NICE has reversed its earlier decision to recommend an indicator that would incentivise GPs to prescribe statins at a 10% primary prevention risk threshold.
Its ‘QOF menu’ that will be put forward for negotiation this year does include a revised primary prevention indicator, but crucially, it does not contain the 10% risk threshold it originally said it would put forward.
Pulse revealed earlier this month that NICE were considering withdrawing its proposal for the 10% indicator after the GPC and RCGP both come out strongly against it, with even the former chair of the QOF advisory committee saying NICE had ‘lost the plot’ on statins.
Instead, NICE has recommended some slight modifications to the current indicator that rewards practices for treating patients with a 20% risk threshold, widening it to more patients and specifying that QRISK must be used.
A 10% statins indicator will be piloted with a view to introducing it at a later stage, NICE said.
QOF advisors had previously recommended that GP practices should be incentivised for statin prescribing at the 10% risk threshold in all patients newly diagnosed with diabetes or hypertension.
What is the new indicator?
In those patients with a new diagnosis of hypertension or type 2 diabetes aged 25-84 years, recorded between the preceding 1 April to 31 March (excluding those with pre-existing CHD, diabetes, stroke and/or TIA), who have a recorded CVD risk assessment score (using the QRISK2 assessment tool) of>20% in the preceding 12 months: the percentage who are currently treated with statins (unless there is a contraindication)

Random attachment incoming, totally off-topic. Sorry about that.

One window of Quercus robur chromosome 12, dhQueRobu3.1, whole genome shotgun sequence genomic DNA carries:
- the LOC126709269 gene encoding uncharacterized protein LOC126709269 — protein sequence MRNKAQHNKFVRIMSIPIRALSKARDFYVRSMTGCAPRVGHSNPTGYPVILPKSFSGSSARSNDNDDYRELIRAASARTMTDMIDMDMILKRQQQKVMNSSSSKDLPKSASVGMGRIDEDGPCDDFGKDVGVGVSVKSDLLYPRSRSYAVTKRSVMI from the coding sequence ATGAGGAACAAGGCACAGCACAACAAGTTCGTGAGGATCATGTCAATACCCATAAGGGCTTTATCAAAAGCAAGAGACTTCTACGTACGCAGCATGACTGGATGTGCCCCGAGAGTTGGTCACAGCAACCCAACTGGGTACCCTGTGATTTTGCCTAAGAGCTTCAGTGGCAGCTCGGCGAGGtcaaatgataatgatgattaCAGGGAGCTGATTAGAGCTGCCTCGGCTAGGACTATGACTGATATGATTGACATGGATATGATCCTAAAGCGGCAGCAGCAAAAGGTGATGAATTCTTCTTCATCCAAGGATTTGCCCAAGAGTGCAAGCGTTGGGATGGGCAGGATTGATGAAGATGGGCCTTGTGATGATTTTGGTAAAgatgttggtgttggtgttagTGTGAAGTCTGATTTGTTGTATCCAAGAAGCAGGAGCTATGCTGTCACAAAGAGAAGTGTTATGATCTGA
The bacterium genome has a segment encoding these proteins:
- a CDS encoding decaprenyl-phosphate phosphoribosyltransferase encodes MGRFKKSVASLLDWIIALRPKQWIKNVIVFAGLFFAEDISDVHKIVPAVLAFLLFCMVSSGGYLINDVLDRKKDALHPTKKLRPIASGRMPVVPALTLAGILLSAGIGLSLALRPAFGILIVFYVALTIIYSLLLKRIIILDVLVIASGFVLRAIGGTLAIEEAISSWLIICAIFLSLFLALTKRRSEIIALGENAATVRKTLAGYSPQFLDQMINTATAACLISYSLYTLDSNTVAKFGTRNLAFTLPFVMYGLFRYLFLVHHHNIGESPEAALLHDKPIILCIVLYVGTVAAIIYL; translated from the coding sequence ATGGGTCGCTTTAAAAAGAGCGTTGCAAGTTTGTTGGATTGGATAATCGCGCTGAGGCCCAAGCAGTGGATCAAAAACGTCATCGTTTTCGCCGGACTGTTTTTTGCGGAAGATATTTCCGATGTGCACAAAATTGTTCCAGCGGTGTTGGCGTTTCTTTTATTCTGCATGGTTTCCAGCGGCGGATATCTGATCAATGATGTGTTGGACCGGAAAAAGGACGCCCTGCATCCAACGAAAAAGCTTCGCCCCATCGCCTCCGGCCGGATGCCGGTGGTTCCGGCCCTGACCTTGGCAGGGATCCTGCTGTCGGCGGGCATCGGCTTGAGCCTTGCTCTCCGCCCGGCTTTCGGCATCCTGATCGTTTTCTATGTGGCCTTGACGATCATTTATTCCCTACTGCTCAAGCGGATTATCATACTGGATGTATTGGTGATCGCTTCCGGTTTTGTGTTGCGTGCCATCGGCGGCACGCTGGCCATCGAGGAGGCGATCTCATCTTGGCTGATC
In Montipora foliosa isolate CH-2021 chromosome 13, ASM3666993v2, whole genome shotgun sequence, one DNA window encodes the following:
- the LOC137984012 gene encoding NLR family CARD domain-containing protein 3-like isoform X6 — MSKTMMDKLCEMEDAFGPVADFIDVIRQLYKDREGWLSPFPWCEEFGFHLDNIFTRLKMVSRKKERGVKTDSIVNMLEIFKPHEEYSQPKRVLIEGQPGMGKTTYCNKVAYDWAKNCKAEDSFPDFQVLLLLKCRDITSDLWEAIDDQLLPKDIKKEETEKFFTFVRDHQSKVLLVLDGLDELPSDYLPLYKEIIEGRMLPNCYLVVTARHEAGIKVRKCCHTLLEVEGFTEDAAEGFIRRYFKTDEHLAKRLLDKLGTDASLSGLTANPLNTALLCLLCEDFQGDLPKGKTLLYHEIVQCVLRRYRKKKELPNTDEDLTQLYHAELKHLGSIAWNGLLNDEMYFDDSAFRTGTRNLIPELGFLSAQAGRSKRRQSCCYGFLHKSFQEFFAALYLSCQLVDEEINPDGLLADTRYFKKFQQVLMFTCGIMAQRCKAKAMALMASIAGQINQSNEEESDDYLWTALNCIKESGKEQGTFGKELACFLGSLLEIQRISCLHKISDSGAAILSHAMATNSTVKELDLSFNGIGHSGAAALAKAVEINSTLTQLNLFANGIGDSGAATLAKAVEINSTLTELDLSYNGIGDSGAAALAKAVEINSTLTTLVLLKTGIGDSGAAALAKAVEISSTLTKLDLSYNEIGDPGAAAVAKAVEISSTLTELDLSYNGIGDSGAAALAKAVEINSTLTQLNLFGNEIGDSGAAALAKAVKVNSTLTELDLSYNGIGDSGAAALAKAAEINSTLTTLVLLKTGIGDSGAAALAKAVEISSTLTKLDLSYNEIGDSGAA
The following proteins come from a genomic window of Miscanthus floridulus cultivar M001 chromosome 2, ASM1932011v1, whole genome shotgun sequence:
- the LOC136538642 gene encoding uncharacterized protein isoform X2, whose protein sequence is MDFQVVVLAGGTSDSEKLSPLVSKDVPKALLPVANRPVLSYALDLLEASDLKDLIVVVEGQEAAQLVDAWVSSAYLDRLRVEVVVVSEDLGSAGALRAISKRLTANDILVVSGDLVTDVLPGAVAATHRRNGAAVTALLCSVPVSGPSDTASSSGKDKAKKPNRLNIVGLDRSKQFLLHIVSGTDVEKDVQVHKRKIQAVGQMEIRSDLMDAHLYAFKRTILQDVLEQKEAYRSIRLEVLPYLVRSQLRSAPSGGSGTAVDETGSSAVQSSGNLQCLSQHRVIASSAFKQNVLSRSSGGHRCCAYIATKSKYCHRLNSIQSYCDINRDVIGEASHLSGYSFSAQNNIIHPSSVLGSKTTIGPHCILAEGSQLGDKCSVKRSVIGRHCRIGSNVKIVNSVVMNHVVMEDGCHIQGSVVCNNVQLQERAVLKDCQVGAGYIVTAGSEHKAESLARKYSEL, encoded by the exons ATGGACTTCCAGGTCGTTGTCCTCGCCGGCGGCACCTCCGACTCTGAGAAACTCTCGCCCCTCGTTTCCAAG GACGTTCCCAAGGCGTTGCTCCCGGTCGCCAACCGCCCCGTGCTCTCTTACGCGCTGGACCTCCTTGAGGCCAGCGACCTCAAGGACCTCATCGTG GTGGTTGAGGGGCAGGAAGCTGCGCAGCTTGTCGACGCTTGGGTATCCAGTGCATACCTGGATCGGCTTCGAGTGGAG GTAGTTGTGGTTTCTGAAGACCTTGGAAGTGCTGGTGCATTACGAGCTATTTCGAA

But the GPC said that it was ‘vital for the credibility of QOF’ that indicators have a robust evidence base, make significant difference to patients and are backed for the profession, adding that these proposals ‘fail on all these counts’.
The RCGP warned that the proposals risked ‘the loss of professional confidence in the healthcare targets they are being asked to meet’.
However, despite this, the chair of the QOF advisory – Professor Danny Keenan, a cardiothoracic surgeon – pushed the measure through, and later claimed that he had ‘no idea’ why GPs were so against the move.
But Pulse revealed this month that NICE was in talks with GP leaders about removing the threshold.
NICE said that it had ‘carefully considered’ the indicators before putting them forward, but that it would be piloting and testing further indicators on lifestyle modification, informed decision making, statins prescribing for people that have a 10% or greater 10-year CVD risk and the ‘establishment of a register that would allow the identification of people with a 10% or greater risk 10-year CVD risk’.
Professor Gillian Leng, deputy chief executive and director of health and social care at NICE, said: ‘NICE is undertaking additional work to ensure that we have a suite of indicators that support the intent of the underpinning NICE guidance for lipid modification.
‘The additional work will involve testing and piloting a number of indicators, including general practice indicators that support lifestyle modification for people that have a 10% or greater 10-year CVD risk alongside indicators that measure the prescribing of statins for those with a new diagnosis of hypertension or type 2 diabetes.’